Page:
Anemone (wood)





The Wood Anemone, or medicinal English Pulsatilla, with its

lovely pink white petals, and drooping blossoms, is one of our best

known and most beautiful spring flowers. Herbalists do not

distinguish it virtually from the silky-haired Anemone Pulsatilla,

which medicinal variety is of highly valuable modern curative

use as a Herbal Simple. The active chemical principles of

each plant are anemonin and anemonic acid. A tincture is

made (H.) with spirit of wine from the entire [21] plant, collected

when in flower. This tincture is remarkably beneficial in disorders

of the mucous membranes, alike of the respiratory and of the

digestive passages. For mucous indigestion following a heavy or

rich meal the tincture of Pulsatilla is almost a specific remedy.

Three or four drops thereof should be given at once with a

tablespoonful of water, hot or cold, and the same dose may be

repeated after an hour if then still needed. For catarrhal affections

of the eyes and the ears, as well as for catarrhal diarrhoea, the

tincture is very serviceable; also for female monthly difficulties its

use is always beneficial and safe. As a medicine it best suits

persons of a mild, gentle disposition, and of a lymphatic

constitution, especially females; it is less appropriate for quick,

excitable, energetic men. Anemonin, or Pulsatilla Camphor, which

is the active principle of this plant, is prepared by the chemist, and

may be given in doses of from one fiftieth to one tenth of a grain

rubbed up with dry sugar of milk. Such a dose (or a drop of the

tincture with a tablespoonful of water), given every two or three

hours, will soon relieve a swollen testicle; and the tincture still

more diluted will ease the bladder difficulties of old men.

Furthermore, the tincture, in doses of two or three drops with a

spoonful of water, will allay spasmodic cough, as of whooping

cough, or bronchitis. The vinegar of Wood Anemone made from

the leaves retains all the more acrid properties of the plant, and is

put, in France, to many rural domestic purposes. When applied in

lotions every night for five or six times consecutively, it will heal

indolent ulcers; and its rubefacient effects serve instead of those

produced externally by mustard. If a teaspoonful is sprinkled

within the palms and its volatile vapours are inhaled through the

mouth and nose, this [22] will dispel an incipient catarrh. The

name Pulsatilla is a diminutive of the Latin puls, a pottage, as

made from pulse, and used at sacrificial feasts. The title Anemone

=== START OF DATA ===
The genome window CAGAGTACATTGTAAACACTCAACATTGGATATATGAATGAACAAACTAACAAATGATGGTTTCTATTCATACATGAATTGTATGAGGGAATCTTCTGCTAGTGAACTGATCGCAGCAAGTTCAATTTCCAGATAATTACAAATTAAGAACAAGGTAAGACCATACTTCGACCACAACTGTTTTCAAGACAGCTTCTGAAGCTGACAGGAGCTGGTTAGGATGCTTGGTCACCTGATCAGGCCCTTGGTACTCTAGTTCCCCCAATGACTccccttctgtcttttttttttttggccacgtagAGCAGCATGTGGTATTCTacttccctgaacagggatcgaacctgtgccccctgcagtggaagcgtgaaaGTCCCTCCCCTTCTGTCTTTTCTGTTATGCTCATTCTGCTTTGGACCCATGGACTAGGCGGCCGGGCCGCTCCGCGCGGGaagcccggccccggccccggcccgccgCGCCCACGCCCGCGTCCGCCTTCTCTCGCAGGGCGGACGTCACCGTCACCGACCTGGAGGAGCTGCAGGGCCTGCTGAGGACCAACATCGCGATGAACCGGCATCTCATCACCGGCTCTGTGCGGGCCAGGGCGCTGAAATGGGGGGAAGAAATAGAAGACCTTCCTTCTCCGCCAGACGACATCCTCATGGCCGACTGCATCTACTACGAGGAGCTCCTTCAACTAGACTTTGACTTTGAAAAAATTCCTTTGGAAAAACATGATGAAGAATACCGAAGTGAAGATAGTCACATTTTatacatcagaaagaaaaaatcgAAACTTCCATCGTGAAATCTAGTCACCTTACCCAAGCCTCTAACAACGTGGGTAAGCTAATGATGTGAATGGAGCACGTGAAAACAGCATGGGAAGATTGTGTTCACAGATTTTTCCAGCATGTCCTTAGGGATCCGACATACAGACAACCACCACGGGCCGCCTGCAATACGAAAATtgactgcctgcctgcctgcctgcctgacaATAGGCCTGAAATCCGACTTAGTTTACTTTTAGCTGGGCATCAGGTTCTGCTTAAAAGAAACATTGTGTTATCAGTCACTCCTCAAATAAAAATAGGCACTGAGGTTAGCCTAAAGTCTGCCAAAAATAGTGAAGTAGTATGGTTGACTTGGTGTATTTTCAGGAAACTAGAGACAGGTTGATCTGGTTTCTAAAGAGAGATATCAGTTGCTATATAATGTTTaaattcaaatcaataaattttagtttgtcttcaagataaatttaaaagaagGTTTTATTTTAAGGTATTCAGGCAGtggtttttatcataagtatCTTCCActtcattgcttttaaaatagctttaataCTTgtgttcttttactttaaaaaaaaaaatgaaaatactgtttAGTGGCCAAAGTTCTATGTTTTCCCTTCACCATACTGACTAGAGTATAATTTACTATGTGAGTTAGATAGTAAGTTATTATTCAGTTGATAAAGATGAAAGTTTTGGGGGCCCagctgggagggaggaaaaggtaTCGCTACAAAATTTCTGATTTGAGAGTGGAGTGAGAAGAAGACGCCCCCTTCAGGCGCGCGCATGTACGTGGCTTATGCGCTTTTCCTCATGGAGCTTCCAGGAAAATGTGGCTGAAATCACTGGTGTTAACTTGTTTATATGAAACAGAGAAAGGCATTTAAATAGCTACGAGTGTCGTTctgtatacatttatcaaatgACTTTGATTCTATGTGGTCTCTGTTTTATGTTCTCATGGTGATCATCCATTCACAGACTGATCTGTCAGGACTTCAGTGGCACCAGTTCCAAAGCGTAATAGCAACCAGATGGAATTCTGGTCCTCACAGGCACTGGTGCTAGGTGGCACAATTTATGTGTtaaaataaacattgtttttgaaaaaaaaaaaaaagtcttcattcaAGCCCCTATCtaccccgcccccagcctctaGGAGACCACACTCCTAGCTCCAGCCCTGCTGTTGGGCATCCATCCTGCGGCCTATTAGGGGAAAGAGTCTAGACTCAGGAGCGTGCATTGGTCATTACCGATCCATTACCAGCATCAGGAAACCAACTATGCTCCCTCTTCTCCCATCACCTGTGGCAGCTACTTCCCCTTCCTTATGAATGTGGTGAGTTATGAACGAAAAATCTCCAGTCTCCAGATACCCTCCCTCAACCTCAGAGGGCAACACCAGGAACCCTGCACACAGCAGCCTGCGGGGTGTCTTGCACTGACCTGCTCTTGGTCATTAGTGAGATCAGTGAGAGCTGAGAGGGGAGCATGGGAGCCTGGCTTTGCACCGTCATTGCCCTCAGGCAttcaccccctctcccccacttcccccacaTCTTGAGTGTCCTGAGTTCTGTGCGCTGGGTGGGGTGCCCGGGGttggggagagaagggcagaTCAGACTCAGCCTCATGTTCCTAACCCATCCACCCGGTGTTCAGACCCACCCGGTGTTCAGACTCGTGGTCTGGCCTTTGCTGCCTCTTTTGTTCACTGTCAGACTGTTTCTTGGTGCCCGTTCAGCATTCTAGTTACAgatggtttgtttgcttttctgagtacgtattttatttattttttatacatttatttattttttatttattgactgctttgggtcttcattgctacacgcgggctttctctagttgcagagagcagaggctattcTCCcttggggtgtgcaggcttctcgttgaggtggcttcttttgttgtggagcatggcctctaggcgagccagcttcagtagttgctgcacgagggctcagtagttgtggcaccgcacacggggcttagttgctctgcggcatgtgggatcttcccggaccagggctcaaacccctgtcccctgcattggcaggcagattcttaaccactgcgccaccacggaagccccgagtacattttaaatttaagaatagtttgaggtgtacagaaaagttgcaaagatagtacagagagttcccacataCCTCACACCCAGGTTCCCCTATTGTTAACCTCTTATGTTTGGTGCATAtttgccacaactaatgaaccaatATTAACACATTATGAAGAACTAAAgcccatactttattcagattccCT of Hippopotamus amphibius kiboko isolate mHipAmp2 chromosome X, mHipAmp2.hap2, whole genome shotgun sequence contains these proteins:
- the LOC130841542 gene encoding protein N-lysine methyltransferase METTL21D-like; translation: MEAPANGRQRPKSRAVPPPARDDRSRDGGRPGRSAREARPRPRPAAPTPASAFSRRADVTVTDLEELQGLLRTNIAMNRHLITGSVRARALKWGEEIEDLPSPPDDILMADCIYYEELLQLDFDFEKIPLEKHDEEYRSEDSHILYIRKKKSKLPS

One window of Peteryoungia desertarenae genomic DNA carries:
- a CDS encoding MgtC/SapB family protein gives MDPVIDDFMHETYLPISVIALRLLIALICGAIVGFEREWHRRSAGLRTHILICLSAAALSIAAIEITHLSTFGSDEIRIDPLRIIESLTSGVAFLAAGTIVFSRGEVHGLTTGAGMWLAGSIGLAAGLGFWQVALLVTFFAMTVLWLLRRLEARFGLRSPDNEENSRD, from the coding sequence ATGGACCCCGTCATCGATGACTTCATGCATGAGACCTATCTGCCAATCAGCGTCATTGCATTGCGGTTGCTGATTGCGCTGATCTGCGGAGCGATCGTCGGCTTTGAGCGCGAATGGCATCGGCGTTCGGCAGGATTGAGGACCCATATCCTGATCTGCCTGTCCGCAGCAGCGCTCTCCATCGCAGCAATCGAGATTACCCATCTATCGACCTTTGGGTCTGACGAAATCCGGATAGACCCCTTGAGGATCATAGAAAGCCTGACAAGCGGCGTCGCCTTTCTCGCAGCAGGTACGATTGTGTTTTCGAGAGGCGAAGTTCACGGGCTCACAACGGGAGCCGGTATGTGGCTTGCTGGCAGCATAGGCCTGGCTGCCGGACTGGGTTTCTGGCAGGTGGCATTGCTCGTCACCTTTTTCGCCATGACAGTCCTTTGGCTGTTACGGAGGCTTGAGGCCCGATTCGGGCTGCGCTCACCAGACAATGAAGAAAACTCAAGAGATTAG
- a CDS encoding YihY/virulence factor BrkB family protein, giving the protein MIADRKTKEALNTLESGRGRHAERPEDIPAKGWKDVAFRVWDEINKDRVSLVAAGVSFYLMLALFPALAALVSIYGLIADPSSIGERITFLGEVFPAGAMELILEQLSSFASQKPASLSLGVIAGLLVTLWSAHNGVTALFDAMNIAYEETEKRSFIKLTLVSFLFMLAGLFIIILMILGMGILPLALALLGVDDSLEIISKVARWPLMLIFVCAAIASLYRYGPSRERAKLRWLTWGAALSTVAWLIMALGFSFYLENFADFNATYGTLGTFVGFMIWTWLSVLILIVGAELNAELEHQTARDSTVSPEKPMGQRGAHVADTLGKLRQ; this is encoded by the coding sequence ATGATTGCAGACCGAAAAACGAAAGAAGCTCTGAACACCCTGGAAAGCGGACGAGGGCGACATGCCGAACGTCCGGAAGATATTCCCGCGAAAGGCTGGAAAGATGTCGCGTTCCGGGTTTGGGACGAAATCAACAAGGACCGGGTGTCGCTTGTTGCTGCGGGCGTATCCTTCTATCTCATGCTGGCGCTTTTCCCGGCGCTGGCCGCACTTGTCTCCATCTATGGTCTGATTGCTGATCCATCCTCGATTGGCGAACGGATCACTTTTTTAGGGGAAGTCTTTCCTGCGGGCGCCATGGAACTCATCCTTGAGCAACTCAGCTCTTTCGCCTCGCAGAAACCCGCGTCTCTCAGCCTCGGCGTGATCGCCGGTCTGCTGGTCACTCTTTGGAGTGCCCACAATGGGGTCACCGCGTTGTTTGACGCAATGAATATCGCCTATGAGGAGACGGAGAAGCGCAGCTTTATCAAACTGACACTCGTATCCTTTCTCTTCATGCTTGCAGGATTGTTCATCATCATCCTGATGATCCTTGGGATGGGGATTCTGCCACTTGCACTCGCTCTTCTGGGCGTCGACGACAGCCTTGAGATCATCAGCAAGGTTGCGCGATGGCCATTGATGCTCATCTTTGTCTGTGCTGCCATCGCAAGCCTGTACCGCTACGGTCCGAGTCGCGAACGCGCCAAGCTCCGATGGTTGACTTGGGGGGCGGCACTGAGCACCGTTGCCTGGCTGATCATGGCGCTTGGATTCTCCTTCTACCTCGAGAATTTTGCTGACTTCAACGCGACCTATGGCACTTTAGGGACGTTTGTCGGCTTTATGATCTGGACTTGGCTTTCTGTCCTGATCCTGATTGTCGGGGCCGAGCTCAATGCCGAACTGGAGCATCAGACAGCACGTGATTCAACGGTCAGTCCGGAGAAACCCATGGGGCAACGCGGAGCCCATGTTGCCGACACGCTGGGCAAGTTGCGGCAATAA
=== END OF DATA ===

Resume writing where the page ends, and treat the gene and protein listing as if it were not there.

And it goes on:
signifies wind-flower. Pliny says this flower never opens but

when the wind is blowing. The title has been misapprehended as

an emony. Turner says gardeners call the flowers emonies;

and Tennyson, in his Northern Farmer, tells of the dead keeper

being found doon in the woild enemies afoor I corned to the

plaice. Other names of the plant are Wood Crowfoot, Smell Fox

(Rants), and Flawflower. Alfred Austin says, With windflower

honey are my tresses smoothed. It is also called the Passover

Flower, because blossoming at Easter; and it belongs to the

Ranunculaceous order of plants. The flower of the Wood Anemone

tells the approach of night, or of a shower, by curling over

its petals like a tent; and it has been said that fairies nestle

within, having first pulled the curtains round them. Among the old

Romans, to gather the first Anemone of the year was deemed a

preservative against fever. The Pasque flower, also named

Bluemoney and Easter, or Dane's flower, is of a violet blue,

growing in chalky pastures, and less common than the Wood

Anemone, but each possesses equally curative virtues.



The seed of the Anemone being very light and downy, is blown

away by the first breeze of wind. A ready-witted French senator

took advantage of this fact while visiting Bacheliere, a covetous

florist, near Paris, who had long held a secret monopoly of certain

richly-coloured and splendidly handsome anemones from the East.

Vexed to see one man hoard up for himself what ought to be more

widely distributed, he walked and talked with the florist in his

garden when the anemone [23] plants were in seed. Whilst thus

occupied, he let fall his robe, as if by accident, upon the flowers,

and so swept off a number of the little feathery seed vessels which

clung to his dependent garment, and which he afterwards cultivated

at home. The petals of the Pasque flower yield a rich green

colour, which is used For staining Easter eggs, this festival

having been termed Pask time in old works, from paske, a

crossing over. The plant is said to grow best with iron in the soil.





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